Once in a while, I get hit with an intense craving for some nice, juicy gyoza. I like dim sums too but there’s a special place in my stomach for the Japanese-style dumplings.
Today was one of those days so we drove to Benitora in Sawtelle Japantown to satisfy my raging urges. I was tempted to veer off from the original plan and go with the white sesame dan dan tsuke men (ramen with dipping sauce) when I saw the mouth-watering photo on the menu, but I stayed strong and stuck to my initial instinct and devoured Benitoro Big Gyzoa … I was happy with the decision.
2002 Sawtelle Blvd, Los Angeles, CA 90025
Hamada-Ya Bakeryinside Mitsuwa Marketplace in Torrance is my new favorite vender inside the Japanese food court. Of all the trips my husband and I’ve made here over the years, I can’t believe this was actually my first time trying this Itameshi (“ita” is shortened for Italian, and “meshi” means food) place. What a hidden gem!
This place is attached to the boulangerie inside Mistuwa (which bakes up amazing breads) and offers a colorful selection of cakes and pastries, in addition to Japanese style Italian plates.
Itameshi-style spaghetti with Bologne sauce has occupied a special place in my heart, as well as stomach, ever since I was a child. I don’t know what’s so different about the Japanese meat sauce versus the traditional Italian kind, but the former is something I just can’t get enough of. But I always overlooked Hamada-Ya Bakery because I always felt like I should try something I can only eat in Torrance (I can always make a meat sauce at home, whereas a bowl of ramen from, say, Santouka, is hard to come by) since we drove so far to get here.
Let’s just say I’m glad I decided to make a change on my last visit to Mistuwa. I have to say that the food here is not extraordinary. In fact, it’s just slightly above average, but it’s the closest thing to the plate I once enjoyed as a little girl in Japan, and that’s more than good enough for me and my hungry stomach!
Omurice (ketchup-flavored rice covered in fluffy egg — the word omurice comes from “omu” shortened for omelette, and rice, well, that’s self explanatory) is quite delicious too. And our daughter loves eating the spaghetti with her bare hands!
Hamada-Ya Bakery (Inside Mitsuwa Marketplace)
21515 S Western Ave, Ste 146-B
Torrance, CA 90501
I have a bone to pick with people who think Takoyaki, or octopus balls, are made out of octopus testicles and brag about eating them as if they were a contestant on The Fear Factor. The octopus ball got the name from its round shape, not from the ingredients. In fact, there’s nothing suspicious inside the Ebelskiver-shaped goodness – just a good old flour, eggs, dashi, chopped scallions, red ginger, and yes, octopus pieces. So, please don’t pretend that you triumphed on The Fear Factor, Man vs. Wild, or any other TV shows that make you eat some weird bizarre sh#@.
Oh, and Taiyaki, or baked sea bream, is not a fish dish either. It’s a red bean dessert baked in the shape of a fish.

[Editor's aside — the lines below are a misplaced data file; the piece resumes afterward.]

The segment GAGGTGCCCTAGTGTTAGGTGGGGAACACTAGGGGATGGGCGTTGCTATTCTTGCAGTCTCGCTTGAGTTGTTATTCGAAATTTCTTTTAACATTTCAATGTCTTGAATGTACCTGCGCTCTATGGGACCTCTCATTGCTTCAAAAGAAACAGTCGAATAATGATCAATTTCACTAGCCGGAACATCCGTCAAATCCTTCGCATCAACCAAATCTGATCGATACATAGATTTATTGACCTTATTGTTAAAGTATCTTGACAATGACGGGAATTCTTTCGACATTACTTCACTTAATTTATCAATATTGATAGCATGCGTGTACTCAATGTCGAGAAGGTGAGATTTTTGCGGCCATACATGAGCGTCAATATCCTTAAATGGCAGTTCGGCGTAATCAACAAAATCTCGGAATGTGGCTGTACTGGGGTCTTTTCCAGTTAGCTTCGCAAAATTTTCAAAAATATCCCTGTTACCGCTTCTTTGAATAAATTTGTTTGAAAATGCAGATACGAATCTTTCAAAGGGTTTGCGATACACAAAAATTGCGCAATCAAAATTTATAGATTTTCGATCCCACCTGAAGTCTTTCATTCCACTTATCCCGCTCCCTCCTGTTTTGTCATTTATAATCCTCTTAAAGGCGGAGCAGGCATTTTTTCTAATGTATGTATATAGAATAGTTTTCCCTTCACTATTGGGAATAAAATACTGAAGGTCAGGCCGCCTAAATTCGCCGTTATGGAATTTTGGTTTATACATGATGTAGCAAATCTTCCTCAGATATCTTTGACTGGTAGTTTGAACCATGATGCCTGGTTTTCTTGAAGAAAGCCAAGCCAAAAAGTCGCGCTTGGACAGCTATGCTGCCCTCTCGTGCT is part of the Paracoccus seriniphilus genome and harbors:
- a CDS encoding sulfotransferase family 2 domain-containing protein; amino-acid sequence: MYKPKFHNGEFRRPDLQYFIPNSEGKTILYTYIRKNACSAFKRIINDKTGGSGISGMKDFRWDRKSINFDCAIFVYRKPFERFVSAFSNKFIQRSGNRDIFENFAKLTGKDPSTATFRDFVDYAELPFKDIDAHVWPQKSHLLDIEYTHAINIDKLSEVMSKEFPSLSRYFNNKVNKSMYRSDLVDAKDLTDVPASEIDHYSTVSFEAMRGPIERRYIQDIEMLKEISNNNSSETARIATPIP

These delicious dishes are from a little shop inside Torrance Mistuwa Marketplace food court. Sorry, I forgot the name of the place.
Cronuts are so yesterday. Ramen Burger is the newest buzz in the culinary world.
When I first heard that a mystery food called ramen burger was introduced in NYC — sandwiching hamburger patty between two “buns” made out of ramen noodles — I wasn’t really sure how that would work. Sure, the idea is noble – why not marry two of people’s favorite comfort foods for the ultimate East meets West deliciousness? But in practice? I wasn’t too sure.
Then, I experienced the original Ramen Burger made by creator and true Ramen fanatic, Keizo Shimamoto, and I finally knew what the buzz was all about!
I’ve been following Keizo’s ramen journey through his blog, Go Ramen, for many years. Although I’m not a ramen fanatic myself, I love reading about his passion for the Japanese noodle dish. In 2009, he quit his job and moved to Tokyo to work for a ramen shop across the ocean. I think many of us dream about quitting our day job to pursue our dreams, but he’s one of the few that actually had the courage to do it.
The Original Ramen Burger came to Mitsuwa Marketplace in Torrance a few weeks ago to serve up 500 of its now famous burgers to the So Cal food lovers. The last time they were here, the line wrapped around the entire building (check out the craziness here), so we were a bit scared what would happen this time around.
Kevin, Pon Pon and I arrived at Mitsuwa around 10:00 a.m. to get our wrist band (Pon Pon got one too so we can have the extra burger ). Luckily, the line was still very short, with about five people deep, although it got really long in the next 30 minutes. The line moved pretty quickly, thanks to the kitchen’s efficiency.
So, the flavor – delicious. Absolutely delicious! The burger was more like a deconstructed ramen, as opposed to a fusion burger. When you bite into it, the noodle, which is perfectly cooked at al dente, falls apart nicely in your mouth, creating the illusion that you just slurped a good bowl of ramen. The beef patty adds a nice volume to the spicy arugula and crunchy scallion. But the real hero here is the sauce. I was expecting a teriyaki-like sweet flavor, but this tastes just like the perfectly salty, umami-packed, condensed version of a shoyu ramen broth. When you close your eyes, you’d think you’re eating a real bowl of ramen. Aaah, I salivate just thinking about it.
I think there are lots of ramen burger knockoffs everywhere now. I don’t blame people for wanting to imitate Keizo’s creation because it’s so money, but I hope you get to experience the original version. You can really taste his love and passion for ramen in this little, heavenly morsel.
For more ramen goodness, check out his documentary, Ramen Dreams. While you watch this, please help me answer the question that I’ve never been able to decipher: How can someone who eats so much ramen stay so slender? I’m jealous.